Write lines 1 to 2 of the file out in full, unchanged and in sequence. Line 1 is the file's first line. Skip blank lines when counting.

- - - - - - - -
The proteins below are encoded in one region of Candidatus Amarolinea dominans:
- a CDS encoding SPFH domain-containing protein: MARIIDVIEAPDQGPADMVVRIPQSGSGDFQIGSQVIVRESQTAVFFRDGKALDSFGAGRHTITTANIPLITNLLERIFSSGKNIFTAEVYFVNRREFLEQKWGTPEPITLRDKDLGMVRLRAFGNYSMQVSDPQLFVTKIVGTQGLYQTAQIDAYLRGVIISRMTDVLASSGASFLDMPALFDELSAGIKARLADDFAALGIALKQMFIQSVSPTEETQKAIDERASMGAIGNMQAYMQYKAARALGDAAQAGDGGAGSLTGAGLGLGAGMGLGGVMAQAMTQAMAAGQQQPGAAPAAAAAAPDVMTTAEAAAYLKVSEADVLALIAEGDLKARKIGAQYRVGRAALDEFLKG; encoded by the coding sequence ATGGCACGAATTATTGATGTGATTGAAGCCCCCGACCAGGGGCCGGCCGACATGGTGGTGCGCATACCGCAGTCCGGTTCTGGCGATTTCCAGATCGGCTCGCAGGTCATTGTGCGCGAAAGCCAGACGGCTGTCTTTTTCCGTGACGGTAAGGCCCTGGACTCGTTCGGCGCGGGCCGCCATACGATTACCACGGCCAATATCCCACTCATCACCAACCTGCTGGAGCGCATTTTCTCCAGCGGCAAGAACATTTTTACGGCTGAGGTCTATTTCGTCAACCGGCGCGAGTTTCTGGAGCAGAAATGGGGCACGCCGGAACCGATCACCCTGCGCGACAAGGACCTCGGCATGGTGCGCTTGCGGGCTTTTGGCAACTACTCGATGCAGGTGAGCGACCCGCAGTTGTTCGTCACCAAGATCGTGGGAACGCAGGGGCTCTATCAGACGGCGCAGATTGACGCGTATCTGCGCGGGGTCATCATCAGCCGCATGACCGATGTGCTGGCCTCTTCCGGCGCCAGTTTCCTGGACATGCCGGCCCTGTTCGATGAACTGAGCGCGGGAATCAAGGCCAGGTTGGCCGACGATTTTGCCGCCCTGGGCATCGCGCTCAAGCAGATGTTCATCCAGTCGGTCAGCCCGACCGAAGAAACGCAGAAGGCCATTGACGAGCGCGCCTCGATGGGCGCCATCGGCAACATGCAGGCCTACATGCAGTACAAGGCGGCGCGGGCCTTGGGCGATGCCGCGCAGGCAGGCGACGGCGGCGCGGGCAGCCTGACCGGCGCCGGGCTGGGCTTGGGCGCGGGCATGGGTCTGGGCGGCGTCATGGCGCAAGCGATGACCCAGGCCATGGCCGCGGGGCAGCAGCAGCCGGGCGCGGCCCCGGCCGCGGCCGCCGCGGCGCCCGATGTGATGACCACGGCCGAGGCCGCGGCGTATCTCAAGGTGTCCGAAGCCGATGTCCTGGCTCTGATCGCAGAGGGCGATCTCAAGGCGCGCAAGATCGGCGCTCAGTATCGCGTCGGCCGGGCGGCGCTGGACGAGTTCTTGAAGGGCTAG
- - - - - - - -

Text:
The proteins below are encoded in one region of Candidatus Amarolinea dominans:
- a CDS encoding SPFH domain-containing protein: MARIIDVIEAPDQGPADMVVRIPQSGSGDFQIGSQVIVRESQTAVFFRDGKALDSFGAGRHTITTANIPLITNLLERIFSSGKNIFTAEVYFVNRREFLEQKWGTPEPITLRDKDLGMVRLRAFGNYSMQVSDPQLFVTKIVGTQGLYQTAQIDAYLRGVIISRMTDVLASSGASFLDMPALFDELSAGIKARLADDFAALGIALKQMFIQSVSPTEETQKAIDERASMGAIGNMQAYMQYKAARALGDAAQAGDGGAGSLTGAGLGLGAGMGLGGVMAQAMTQAMAAGQQQPGAAPAAAAAAPDVMTTAEAAAYLKVSEADVLALIAEGDLKARKIGAQYRVGRAALDEFLKG; encoded by the coding sequence ATGGCACGAATTATTGATGTGATTGAAGCCCCCGACCAGGGGCCGGCCGACATGGTGGTGCGCATACCGCAGTCCGGTTCTGGCGATTTCCAGATCGGCTCGCAGGTCATTGTGCGCGAAAGCCAGACGGCTGTCTTTTTCCGTGACGGTAAGGCCCTGGACTCGTTCGGCGCGGGCCGCCATACGATTACCACGGCCAATATCCCACTCATCACCAACCTGCTGGAGCGCATTTTCTCCAGCGGCAAGAACATTTTTACGGCTGAGGTCTATTTCGTCAACCGGCGCGAGTTTCTGGAGCAGAAATGGGGCACGCCGGAACCGATCACCCTGCGCGACAAGGACCTCGGCATGGTGCGCTTGCGGGCTTTTGGCAACTACTCGATGCAGGTGAGCGACCCGCAGTTGTTCGTCACCAAGATCGTGGGAACGCAGGGGCTCTATCAGACGGCGCAGATTGACGCGTATCTGCGCGGGGTCATCATCAGCCGCATGACCGATGTGCTGGCCTCTTCCGGCGCCAGTTTCCTGGACATGCCGGCCCTGTTCGATGAACTGAGCGCGGGAATCAAGGCCAGGTTGGCCGACGATTTTGCCGCCCTGGGCATCGCGCTCAAGCAGATGTTCATCCAGTCGGTCAGCCCGACCGAAGAAACGCAGAAGGCCATTGACGAGCGCGCCTCGATGGGCGCCATCGGCAACATGCAGGCCTACATGCAGTACAAGGCGGCGCGGGCCTTGGGCGATGCCGCGCAGGCAGGCGACGGCGGCGCGGGCAGCCTGACCGGCGCCGGGCTGGGCTTGGGCGCGGGCATGGGTCTGGGCGGCGTCATGGCGCAAGCGATGACCCAGGCCATGGCCGCGGGGCAGCAGCAGCCGGGCGCGGCCCCGGCCGCGGCCGCCGCGGCGCCCGATGTGATGACCACGGCCGAGGCCGCGGCGTATCTCAAGGTGTCCGAAGCCGATGTCCTGGCTCTGATCGCAGAGGGCGATCTCAAGGCGCGCAAGATCGGCGCTCAGTATCGCGTCGGCCGGGCGGCGCTGGACGAGTTCTTGAAGGGCTAG